Whistler restaurants invited to join Bear Smart program 

Staff training and video to be available from July

click to enlarge PHOTO BY SYLVIA DOLSON - Remembering Jeanie A well-loved Whistler icon, Jeanie (shown here with three of her cubs) was killed by conservation officers after breaking into restaurants around Whistler.
  • Photo by Sylvia Dolson
  • Remembering Jeanie A well-loved Whistler icon, Jeanie (shown here with three of her cubs) was killed by conservation officers after breaking into restaurants around Whistler.

Whistler's Bear Smart Society has cooked up a new way to get restaurants involved in helping to protect bears in and around the busy resort.

The Bear Smart Restaurant Program is a new designation that eateries can earn to show they respect ursine visitors, said the society's executive director Sylvia Dolson. The program launches in July.

"Everyone is really excited and waiting for the program to launch so that they can get staff trained up for the season. They're just happy to have stuff in writing and in the video so that when someone new comes along in the middle of the season they can use it," Dolson said.

"There is a need for restaurant staff to be educated about bears because there is such a high turnover. What do you do when you've come from Australia and a bear comes along and you're used to kangaroos!"

Dolson hopes the program will rub off on visitors as well. Brochures will be supplied to restaurants in six languages.

The society, supported by Shaw Communications, is currently completing a 12-minute staff training video to show how to take care of food waste in bear country. The plan is supported by the Restaurant Association of Whistler.

"We have a DVD that comes with an entire package, a training manual for the manager, everything they need to know. There's another for the staff," Dolson said. "In the staff training manual there is a quiz, so after they watch the video and read the information they sign a Declaration of Co-existence. They actually make a promise to the bears to do their part."

The declaration states that the signer will "vow to co-exist with bears" and will keep the patio and perimeter of the restaurant clean and attractant-free, and also bring in food deliveries promptly. All used fryer oils, compost, recycling and garbage will be kept secure. It also states that the signer has learned what to do if a bear approaches.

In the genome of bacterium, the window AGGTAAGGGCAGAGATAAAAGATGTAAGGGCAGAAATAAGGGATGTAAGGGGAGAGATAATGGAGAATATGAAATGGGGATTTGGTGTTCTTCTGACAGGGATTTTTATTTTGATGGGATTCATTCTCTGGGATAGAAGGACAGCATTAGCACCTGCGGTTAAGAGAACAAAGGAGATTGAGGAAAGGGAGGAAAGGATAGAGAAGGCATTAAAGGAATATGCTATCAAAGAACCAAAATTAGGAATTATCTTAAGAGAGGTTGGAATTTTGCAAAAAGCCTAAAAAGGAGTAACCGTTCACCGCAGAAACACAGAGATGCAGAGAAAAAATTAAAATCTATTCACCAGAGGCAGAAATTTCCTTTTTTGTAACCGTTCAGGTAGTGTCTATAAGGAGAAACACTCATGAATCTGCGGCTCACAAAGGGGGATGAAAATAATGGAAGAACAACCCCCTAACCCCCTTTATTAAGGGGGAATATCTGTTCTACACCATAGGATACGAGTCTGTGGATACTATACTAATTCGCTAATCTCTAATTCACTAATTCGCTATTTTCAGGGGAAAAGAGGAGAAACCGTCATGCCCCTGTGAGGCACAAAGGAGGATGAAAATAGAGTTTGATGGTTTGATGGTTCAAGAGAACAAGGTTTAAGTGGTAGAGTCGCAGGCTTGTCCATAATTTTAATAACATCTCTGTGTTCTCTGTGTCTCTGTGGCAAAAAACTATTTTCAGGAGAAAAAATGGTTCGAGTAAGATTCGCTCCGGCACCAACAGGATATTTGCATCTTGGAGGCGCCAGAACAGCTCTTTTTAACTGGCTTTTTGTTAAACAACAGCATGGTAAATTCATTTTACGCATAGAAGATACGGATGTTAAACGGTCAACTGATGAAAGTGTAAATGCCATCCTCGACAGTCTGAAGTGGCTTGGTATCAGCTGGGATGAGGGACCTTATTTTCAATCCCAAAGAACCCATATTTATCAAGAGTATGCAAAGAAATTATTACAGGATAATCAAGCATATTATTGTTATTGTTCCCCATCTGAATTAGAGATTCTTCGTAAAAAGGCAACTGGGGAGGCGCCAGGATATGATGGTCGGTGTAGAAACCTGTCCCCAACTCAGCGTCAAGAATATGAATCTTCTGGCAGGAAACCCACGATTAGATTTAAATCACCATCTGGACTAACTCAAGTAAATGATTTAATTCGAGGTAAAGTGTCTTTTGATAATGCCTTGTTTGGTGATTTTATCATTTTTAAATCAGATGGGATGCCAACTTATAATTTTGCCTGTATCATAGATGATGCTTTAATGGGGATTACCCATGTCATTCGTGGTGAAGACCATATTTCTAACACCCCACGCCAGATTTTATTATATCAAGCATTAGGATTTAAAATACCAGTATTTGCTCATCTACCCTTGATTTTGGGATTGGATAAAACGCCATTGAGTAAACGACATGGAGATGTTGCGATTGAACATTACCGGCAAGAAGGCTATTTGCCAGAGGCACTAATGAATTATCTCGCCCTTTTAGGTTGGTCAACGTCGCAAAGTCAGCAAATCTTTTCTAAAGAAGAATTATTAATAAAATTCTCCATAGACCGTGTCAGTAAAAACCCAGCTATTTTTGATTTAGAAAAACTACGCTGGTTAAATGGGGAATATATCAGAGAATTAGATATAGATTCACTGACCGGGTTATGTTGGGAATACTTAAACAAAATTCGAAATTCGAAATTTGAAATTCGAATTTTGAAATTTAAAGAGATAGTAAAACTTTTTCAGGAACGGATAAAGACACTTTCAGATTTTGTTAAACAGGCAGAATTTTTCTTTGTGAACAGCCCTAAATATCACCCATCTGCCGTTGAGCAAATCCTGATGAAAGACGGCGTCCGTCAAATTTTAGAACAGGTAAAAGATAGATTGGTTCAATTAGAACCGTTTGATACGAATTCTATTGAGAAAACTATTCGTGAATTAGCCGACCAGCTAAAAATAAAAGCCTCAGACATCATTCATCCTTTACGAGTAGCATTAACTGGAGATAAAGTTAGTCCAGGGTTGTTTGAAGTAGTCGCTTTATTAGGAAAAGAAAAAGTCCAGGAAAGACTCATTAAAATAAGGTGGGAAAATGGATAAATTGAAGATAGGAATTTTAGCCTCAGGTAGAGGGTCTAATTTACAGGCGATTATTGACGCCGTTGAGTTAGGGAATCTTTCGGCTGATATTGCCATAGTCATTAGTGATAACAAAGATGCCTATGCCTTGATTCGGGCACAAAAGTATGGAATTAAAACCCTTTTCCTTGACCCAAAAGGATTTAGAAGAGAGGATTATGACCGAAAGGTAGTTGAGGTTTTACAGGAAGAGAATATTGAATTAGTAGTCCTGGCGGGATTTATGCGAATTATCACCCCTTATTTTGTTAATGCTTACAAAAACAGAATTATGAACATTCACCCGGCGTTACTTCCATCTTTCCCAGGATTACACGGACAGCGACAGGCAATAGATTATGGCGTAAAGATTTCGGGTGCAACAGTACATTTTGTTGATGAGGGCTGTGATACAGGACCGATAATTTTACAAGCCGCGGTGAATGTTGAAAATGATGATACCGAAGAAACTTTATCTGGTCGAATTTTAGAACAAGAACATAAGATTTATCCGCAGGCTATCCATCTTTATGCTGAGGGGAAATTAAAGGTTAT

Along with the training manuals there are posters and a decal that can be displayed on restaurant doors.

"The decal says that the participating location is a Bear Smart Restaurant, and they can use it on their website," she said.

It is one of several big Bear Smart projects for 2013, including a new book Joy of Bears, which is already available for sale around Whistler Village or on the society's website: www.bearsmart.com.

The book is dedicated to Jeanie, an iconic adult black bear known and loved around the resort who raised many cubs over the years. Jeanie developed an interest in restaurant refuse and was trapped and shot in 2011 after showing aggressive behaviour, according to conservation officers. She had been caught and relocated several times prior to that final encounter.

"The restaurant program was born out of the issues that caused Jeanie to lose her life," said Dolson. "She had gotten into the garbage rooms and actually went into restaurants in the village. Her death caused a lot of local upset at the time."

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